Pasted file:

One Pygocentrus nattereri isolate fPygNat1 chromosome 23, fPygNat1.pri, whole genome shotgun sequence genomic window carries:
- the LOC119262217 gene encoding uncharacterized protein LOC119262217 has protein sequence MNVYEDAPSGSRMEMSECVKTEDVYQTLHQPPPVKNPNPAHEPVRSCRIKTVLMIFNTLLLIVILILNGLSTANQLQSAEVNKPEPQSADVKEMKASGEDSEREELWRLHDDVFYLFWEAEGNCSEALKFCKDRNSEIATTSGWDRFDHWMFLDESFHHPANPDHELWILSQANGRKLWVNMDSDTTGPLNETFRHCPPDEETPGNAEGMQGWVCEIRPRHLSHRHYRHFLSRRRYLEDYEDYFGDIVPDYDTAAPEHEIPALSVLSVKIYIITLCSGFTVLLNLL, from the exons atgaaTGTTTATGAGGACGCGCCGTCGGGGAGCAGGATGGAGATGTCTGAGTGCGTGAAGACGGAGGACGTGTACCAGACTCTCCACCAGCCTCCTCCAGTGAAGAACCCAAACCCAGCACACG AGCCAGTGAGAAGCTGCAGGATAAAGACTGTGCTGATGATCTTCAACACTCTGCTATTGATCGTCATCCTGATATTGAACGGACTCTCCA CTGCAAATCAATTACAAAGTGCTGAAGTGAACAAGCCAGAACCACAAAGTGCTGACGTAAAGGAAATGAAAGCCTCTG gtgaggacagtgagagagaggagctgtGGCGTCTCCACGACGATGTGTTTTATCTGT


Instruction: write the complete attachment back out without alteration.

One Pygocentrus nattereri isolate fPygNat1 chromosome 23, fPygNat1.pri, whole genome shotgun sequence genomic window carries:
- the LOC119262217 gene encoding uncharacterized protein LOC119262217 has protein sequence MNVYEDAPSGSRMEMSECVKTEDVYQTLHQPPPVKNPNPAHEPVRSCRIKTVLMIFNTLLLIVILILNGLSTANQLQSAEVNKPEPQSADVKEMKASGEDSEREELWRLHDDVFYLFWEAEGNCSEALKFCKDRNSEIATTSGWDRFDHWMFLDESFHHPANPDHELWILSQANGRKLWVNMDSDTTGPLNETFRHCPPDEETPGNAEGMQGWVCEIRPRHLSHRHYRHFLSRRRYLEDYEDYFGDIVPDYDTAAPEHEIPALSVLSVKIYIITLCSGFTVLLNLL, from the exons atgaaTGTTTATGAGGACGCGCCGTCGGGGAGCAGGATGGAGATGTCTGAGTGCGTGAAGACGGAGGACGTGTACCAGACTCTCCACCAGCCTCCTCCAGTGAAGAACCCAAACCCAGCACACG AGCCAGTGAGAAGCTGCAGGATAAAGACTGTGCTGATGATCTTCAACACTCTGCTATTGATCGTCATCCTGATATTGAACGGACTCTCCA CTGCAAATCAATTACAAAGTGCTGAAGTGAACAAGCCAGAACCACAAAGTGCTGACGTAAAGGAAATGAAAGCCTCTG gtgaggacagtgagagagaggagctgtGGCGTCTCCACGACGATGTGTTTTATCTGT